October 24, 2008
Today festival Éminence Grise Glenn Lewis performed the first portion of A Sweeping Statement down the streets of Toronto. Clad in a green jumpsuit with ‘HOPE Engineering’ cheerfully printed on the back, and armed with a dustbin, broom and his bright orange cap, Lewis walked amicably down the sidewalk, his garbage can bumping and rattling behind him. Pausing often to sweep up or grab trash castaways that caught his eye, he walked along Dundas and Queen Streets, weaving between pedestrians, cyclists and baby prams; reaching through fences; reflecting in storefronts and even momentarily passing under the gaze of stone angels outside a Catholic Church.
A bit surprising was the lack of garbage on the street—in fact, there were two others cleaning up the streets (a city worker and a community environmentalist) that we encountered on a walk that lasted less than two hours. I guess this is how Toronto is managing to keep clean!
Lewis harkens this work to a previous action of his on the streets of Vancouver in 1969, marking out city blocks with blue surveyor’s tape. This appeal of negotiating urban spaces also exists in A Sweeping Statement. He admits that observing others on the street acts as a secret pleasure, finding it enjoyable when others are able to find ways around obstacles, around the powers that be, by “creating little areas of freedom within everyday life; little free gestures.”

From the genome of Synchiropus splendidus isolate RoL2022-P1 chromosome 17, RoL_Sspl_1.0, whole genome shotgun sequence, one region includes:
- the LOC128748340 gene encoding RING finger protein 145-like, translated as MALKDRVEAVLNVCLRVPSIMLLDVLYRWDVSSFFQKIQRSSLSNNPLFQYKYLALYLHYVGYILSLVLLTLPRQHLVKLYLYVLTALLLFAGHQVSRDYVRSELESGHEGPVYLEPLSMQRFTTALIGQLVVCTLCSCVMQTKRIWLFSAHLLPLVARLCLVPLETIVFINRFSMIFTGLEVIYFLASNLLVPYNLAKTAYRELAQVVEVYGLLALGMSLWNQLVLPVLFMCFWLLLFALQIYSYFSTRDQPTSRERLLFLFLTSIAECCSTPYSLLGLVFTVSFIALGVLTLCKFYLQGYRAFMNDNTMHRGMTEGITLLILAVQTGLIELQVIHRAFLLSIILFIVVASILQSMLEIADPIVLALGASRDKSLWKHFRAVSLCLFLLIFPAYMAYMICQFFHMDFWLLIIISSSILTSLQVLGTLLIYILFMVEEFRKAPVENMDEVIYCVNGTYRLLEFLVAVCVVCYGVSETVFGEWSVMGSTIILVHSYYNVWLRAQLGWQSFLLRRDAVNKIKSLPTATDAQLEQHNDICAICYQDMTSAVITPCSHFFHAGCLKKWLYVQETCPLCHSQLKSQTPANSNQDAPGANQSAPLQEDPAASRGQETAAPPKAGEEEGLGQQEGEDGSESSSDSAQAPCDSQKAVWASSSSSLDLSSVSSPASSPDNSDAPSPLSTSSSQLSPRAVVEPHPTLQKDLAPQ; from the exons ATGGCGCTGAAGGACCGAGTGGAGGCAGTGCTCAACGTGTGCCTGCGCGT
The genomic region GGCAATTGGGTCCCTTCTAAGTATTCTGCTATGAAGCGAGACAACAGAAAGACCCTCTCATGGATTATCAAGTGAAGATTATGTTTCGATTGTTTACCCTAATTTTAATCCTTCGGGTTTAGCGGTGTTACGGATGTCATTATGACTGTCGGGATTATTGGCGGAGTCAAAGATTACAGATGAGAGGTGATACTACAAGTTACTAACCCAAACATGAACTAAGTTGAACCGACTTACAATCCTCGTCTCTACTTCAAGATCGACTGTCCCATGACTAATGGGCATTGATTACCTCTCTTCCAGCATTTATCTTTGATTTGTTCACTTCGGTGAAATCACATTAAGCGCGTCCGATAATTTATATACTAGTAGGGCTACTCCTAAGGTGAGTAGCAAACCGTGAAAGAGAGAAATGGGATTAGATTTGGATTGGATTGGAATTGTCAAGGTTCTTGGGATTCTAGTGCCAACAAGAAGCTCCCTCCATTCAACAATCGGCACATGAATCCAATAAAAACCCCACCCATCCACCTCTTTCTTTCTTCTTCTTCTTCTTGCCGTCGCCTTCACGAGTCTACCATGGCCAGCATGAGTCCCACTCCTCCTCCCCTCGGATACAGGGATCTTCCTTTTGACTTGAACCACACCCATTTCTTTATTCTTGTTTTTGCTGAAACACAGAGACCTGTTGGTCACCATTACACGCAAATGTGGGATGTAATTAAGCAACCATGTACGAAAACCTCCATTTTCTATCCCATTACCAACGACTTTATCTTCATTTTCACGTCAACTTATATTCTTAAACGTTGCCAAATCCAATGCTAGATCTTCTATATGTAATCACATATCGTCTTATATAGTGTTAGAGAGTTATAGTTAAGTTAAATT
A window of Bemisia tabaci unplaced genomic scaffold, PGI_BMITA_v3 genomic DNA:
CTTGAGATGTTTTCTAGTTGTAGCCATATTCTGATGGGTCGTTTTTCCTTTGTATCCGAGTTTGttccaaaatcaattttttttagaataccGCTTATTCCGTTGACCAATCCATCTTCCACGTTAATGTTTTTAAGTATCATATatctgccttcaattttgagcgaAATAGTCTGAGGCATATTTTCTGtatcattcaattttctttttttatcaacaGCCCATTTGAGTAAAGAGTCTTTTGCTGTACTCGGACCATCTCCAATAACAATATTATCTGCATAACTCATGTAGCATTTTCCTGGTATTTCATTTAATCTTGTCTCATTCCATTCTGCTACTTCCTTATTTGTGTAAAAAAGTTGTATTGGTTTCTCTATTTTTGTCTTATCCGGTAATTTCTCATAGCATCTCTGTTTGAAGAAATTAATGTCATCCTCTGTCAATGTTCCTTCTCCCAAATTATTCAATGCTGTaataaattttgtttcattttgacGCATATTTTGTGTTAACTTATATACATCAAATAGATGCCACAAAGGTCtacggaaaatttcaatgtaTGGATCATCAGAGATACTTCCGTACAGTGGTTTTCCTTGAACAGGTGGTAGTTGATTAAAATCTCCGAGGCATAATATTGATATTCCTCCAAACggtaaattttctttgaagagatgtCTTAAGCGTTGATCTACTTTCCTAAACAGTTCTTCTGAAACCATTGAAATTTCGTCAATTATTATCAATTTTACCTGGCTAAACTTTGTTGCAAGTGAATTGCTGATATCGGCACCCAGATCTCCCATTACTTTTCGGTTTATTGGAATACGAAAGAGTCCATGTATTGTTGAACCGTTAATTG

Today’s documentation will be paired with its twin, to be gathered on Monday, and the two will be projected side-by-side as part of Lewis’s final presentation: an Abyssinian sanctuary inspired by “Scoop,” a short story by Evelyn Waug. To be constructed at the Toronto Free Gallery, Lewis’s structure will be a lifelike model that reflects the sanctuary’s fascinating geometric architecture, and incorporating the trash that he has reappropriated/salvaged.
As a note, Lewis’s second walk will be held at 12 pm Monday October 27, moved due to unfavourable weather conditions. It will begin at Queen East and Dalhousie.